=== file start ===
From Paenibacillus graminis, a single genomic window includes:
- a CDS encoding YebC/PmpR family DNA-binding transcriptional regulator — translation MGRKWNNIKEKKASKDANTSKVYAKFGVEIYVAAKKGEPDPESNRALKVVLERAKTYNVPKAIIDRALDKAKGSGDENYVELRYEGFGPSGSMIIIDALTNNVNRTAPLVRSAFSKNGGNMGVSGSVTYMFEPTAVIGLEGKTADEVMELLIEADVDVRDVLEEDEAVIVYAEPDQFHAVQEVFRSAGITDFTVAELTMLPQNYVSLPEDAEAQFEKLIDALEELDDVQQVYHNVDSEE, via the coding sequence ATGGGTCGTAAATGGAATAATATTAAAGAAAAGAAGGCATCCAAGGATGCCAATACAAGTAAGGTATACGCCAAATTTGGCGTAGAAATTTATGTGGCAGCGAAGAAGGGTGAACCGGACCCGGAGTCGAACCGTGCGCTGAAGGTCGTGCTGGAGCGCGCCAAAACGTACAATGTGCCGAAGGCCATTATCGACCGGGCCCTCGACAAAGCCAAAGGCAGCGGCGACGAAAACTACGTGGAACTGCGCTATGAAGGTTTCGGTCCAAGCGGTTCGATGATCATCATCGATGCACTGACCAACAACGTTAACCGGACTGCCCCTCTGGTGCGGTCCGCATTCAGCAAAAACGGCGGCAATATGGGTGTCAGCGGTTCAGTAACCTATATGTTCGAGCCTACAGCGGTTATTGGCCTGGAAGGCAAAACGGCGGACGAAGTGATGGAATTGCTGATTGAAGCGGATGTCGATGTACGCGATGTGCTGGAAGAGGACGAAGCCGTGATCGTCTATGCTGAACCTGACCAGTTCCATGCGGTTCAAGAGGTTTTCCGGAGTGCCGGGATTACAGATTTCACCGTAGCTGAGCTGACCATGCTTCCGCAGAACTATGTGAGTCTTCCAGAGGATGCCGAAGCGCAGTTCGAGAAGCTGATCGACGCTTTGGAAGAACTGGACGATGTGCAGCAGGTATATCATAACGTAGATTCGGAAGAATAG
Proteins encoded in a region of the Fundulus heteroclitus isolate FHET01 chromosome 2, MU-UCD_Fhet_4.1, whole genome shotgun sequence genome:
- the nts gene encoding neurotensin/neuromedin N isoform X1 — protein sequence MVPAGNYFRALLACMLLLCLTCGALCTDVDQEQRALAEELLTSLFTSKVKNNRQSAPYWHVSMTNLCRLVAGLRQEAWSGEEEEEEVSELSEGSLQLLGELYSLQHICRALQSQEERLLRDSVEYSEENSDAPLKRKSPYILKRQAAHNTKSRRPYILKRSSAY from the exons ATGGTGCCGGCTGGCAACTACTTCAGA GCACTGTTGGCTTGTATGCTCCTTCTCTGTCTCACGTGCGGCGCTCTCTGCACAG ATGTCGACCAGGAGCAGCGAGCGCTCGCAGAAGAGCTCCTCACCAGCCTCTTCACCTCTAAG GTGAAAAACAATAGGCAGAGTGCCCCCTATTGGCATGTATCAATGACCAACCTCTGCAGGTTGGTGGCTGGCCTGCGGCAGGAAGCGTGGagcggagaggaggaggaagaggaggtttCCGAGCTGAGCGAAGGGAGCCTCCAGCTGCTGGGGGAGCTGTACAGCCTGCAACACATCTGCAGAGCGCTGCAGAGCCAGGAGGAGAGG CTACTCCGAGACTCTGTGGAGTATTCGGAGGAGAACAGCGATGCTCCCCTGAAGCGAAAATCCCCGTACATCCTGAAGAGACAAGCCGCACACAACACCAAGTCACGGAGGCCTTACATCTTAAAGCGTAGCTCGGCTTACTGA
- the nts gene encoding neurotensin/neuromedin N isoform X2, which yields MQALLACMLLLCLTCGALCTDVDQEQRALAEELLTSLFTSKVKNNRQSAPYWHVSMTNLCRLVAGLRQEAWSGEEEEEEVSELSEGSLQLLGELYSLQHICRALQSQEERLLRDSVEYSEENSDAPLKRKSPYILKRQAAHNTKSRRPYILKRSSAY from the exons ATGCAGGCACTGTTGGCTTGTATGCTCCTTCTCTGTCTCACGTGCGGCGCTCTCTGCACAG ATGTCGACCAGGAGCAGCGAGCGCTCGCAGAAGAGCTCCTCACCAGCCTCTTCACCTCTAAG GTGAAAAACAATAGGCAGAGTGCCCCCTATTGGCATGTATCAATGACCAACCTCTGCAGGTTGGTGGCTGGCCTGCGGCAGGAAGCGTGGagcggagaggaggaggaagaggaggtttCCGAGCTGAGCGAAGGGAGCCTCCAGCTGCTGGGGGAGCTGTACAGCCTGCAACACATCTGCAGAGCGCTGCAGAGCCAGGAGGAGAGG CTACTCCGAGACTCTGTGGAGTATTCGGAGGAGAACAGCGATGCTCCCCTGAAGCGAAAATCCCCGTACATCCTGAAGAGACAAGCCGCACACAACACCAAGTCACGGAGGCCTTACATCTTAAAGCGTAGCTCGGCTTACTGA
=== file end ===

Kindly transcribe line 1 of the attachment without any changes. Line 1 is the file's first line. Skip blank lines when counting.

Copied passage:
From Paenibacillus graminis, a single genomic window includes: